Police Alcohol Campaign Launched
Police Scotland’s Forth Valley Division and key partners have launched a campaign aimed at reducing the impact and harm caused by alcohol fuelled antisocial behaviour, disorder and violence on communities across the region.
The main theme of the campaign will be to educate and raise awareness of young people (aged 13-17) about the risks of alcohol, in particular, the dangers of excessive consumption, which may place youths in difficult situations or leave them vulnerable.
Education officials and school-based officers are working with school kids in the Clackmannanshire area to challenge their perception and views towards alcohol.
In addition, policing teams will be visiting off licence premises to remind proprietors and staff of their responsibilities. Only five premises out of a total of 156 failed ‘Test Purchase’ operations carried out over the last 2 years, suggesting that young people are not being sold alcohol directly. However, those under 18 tend to gain access to alcohol more through proxy purchases (adults purchasing alcohol on behalf of the young people), or on occasion from mums and dads.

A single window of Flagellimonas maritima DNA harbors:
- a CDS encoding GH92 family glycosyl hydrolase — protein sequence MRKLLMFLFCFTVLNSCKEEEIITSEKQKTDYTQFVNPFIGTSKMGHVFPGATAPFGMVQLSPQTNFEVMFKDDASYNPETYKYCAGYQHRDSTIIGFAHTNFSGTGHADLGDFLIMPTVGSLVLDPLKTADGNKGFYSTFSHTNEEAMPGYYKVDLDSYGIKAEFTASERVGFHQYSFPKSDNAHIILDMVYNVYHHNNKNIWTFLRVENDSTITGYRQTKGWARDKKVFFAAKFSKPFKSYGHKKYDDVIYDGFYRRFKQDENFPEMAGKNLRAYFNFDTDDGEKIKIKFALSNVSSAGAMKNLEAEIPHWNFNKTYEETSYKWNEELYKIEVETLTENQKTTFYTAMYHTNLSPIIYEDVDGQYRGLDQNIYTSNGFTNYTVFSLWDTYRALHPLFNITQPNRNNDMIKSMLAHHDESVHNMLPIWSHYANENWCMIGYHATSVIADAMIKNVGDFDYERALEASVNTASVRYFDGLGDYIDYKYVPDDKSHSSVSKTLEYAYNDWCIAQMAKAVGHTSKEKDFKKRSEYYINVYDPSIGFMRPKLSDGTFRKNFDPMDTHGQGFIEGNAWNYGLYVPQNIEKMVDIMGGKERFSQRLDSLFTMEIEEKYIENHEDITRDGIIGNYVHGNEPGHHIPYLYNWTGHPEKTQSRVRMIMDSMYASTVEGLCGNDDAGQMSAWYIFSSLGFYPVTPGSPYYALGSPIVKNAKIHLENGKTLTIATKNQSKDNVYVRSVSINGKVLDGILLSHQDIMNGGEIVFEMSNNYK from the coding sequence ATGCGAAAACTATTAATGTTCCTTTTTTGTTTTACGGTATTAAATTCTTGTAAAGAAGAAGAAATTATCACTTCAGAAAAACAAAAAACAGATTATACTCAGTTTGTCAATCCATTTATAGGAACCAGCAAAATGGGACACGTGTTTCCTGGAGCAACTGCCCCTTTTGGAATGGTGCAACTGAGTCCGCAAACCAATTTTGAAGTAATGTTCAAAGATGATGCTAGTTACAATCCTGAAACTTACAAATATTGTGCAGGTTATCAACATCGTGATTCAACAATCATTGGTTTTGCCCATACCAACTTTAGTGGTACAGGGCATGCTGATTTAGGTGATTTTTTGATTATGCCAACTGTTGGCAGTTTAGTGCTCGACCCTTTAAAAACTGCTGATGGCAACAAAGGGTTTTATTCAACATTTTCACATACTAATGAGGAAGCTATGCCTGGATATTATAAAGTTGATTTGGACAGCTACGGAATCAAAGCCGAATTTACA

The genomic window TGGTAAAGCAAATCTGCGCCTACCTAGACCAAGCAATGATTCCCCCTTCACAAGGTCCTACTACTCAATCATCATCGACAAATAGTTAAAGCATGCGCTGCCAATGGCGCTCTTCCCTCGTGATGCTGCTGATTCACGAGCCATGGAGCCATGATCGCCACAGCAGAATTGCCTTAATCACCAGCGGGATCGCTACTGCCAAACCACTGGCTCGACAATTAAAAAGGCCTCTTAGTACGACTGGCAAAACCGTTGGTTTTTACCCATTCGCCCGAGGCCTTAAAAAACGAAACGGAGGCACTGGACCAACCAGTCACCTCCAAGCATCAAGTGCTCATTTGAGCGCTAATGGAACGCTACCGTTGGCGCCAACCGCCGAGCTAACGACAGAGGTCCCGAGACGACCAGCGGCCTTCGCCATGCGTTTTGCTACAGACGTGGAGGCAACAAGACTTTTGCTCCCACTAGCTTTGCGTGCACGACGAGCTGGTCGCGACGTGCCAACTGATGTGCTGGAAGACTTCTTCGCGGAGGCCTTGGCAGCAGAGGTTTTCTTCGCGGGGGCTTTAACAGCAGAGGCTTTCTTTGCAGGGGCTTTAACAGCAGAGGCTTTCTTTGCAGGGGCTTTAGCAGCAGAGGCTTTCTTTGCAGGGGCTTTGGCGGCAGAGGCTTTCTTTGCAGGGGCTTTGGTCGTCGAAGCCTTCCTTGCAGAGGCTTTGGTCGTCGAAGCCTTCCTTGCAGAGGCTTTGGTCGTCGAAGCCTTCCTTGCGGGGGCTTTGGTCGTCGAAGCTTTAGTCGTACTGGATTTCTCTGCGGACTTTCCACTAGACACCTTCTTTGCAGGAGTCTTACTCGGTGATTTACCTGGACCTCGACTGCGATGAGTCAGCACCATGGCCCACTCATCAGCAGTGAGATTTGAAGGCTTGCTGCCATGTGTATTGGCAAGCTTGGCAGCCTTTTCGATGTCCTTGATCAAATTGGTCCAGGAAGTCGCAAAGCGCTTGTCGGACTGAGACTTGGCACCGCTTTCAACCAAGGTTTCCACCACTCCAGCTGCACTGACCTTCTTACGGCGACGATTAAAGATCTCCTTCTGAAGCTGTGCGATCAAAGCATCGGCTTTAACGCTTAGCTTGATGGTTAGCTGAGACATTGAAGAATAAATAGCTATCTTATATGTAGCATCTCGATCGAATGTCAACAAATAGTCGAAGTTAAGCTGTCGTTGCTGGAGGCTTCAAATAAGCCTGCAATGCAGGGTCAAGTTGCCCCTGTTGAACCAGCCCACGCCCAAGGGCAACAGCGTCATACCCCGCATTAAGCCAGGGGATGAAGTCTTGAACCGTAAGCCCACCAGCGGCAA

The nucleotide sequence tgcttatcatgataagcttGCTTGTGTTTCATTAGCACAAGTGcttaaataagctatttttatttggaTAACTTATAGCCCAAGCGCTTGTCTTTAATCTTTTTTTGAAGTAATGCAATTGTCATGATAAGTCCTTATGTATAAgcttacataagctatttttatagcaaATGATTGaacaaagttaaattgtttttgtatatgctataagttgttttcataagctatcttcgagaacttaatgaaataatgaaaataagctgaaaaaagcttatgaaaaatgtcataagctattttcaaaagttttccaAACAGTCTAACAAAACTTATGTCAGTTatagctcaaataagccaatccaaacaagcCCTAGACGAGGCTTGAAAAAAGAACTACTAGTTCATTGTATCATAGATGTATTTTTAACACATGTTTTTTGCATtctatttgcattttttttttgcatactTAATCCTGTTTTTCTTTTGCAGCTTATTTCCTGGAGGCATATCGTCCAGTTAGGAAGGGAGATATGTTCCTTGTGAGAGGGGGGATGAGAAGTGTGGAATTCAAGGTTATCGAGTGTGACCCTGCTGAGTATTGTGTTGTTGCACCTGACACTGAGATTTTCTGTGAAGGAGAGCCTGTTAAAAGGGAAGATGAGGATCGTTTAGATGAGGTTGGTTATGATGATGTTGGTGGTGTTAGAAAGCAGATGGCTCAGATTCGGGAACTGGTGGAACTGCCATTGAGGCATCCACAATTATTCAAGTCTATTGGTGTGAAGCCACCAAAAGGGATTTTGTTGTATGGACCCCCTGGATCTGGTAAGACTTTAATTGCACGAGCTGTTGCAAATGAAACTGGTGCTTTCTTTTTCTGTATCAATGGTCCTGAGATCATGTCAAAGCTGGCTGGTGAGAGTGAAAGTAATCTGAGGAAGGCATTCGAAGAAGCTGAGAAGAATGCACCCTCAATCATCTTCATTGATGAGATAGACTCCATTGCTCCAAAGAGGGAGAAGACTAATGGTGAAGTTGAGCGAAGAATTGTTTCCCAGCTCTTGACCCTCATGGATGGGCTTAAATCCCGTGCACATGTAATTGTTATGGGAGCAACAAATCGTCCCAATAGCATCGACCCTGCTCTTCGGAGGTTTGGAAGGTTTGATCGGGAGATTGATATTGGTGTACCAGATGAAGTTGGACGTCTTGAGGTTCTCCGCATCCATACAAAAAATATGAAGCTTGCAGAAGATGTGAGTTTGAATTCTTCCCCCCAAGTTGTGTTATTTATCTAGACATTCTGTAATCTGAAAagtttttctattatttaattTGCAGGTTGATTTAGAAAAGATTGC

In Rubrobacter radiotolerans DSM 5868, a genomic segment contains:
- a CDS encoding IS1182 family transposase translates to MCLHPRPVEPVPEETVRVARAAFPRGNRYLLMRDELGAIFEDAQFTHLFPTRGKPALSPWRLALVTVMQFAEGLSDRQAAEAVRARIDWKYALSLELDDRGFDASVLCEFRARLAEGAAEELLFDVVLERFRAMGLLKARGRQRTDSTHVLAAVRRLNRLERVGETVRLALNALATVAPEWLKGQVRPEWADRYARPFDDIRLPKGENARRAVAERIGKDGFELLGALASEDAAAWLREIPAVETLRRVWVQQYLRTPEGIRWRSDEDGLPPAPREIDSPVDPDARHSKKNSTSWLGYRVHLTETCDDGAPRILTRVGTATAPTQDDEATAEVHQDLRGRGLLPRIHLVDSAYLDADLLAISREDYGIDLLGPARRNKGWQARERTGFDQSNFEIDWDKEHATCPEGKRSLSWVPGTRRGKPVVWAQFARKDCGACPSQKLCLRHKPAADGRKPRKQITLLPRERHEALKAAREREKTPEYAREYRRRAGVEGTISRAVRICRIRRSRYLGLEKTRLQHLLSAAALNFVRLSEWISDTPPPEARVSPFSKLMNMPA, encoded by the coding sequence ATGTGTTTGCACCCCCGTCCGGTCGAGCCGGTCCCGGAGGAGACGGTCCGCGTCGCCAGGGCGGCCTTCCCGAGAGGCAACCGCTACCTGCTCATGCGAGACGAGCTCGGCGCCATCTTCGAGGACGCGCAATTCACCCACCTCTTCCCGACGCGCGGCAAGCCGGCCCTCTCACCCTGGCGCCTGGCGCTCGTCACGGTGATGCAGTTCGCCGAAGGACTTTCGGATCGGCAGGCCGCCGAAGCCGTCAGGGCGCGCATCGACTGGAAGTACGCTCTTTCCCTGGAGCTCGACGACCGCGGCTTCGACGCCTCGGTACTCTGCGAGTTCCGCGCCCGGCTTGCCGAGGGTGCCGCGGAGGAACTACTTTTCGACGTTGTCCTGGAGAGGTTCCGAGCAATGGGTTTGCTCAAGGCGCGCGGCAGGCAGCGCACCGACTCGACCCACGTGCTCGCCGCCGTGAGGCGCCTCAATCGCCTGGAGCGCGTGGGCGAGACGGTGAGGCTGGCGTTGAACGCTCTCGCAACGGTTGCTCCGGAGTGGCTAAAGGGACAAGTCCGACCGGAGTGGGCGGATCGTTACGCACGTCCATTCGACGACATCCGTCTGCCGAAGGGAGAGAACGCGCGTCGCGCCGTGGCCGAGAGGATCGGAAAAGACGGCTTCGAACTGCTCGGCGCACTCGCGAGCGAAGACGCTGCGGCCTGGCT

Chief Superintendent David Flynn, Forth Valley Divisional Commander of Police Scotland said:
“This campaign is not as a result of an increase in antisocial behaviour, disorder and violence on communities across Forth Valley, quite the contrary. Although these types of crimes have fallen, we continue to see and investigate crimes where excess alcohol consumption is a contributing factor.
“We are working with our partners to seek to raise awareness of this continuing trend and where possible prevent future alcohol fuelled activities. We are also supporting our partners in improving health and well being across Forth Valley.
“This isn’t about adults and young people drinking a small amount of alcohol socially – it is about them drinking so much to excess that they are unable to look after themselves and putting themselves at risk.
“Specific to young people, we are looking to stimulate discussions amongst mums, dads, guardians and carers with their children regarding alcohol and seek their support in preventing future alcohol fuelled incidents.”
Elaine Lawlor, Forth Valley Alcohol and Drug Partnership Co-ordinator added:
“Research shows that the younger a person is when they start to drink regularly, the greater their risk of alcohol-related problems later in life. To help address this we developed a pilot in the emergency department at Forth Valley Royal Hospital to support youngsters who turned up intoxicated. This was a partnership approach which included local councils, health services and the children’s charity Barnardos and has proved very valuable. The service is now available on an ongoing basis.”
Gail Cook, Falkirk and Clackmannanshire Domestic Abuse Policy Coordinator said:
“Alcohol is never an excuse for abusive or violent behaviour. However excessive drinking will contribute to some young people putting themselves in vulnerable situations or increase the risk of them causing harm to others as a result of impaired decision making. It is important that young people and their families know there can be serious consequences associated with drinking alcohol.”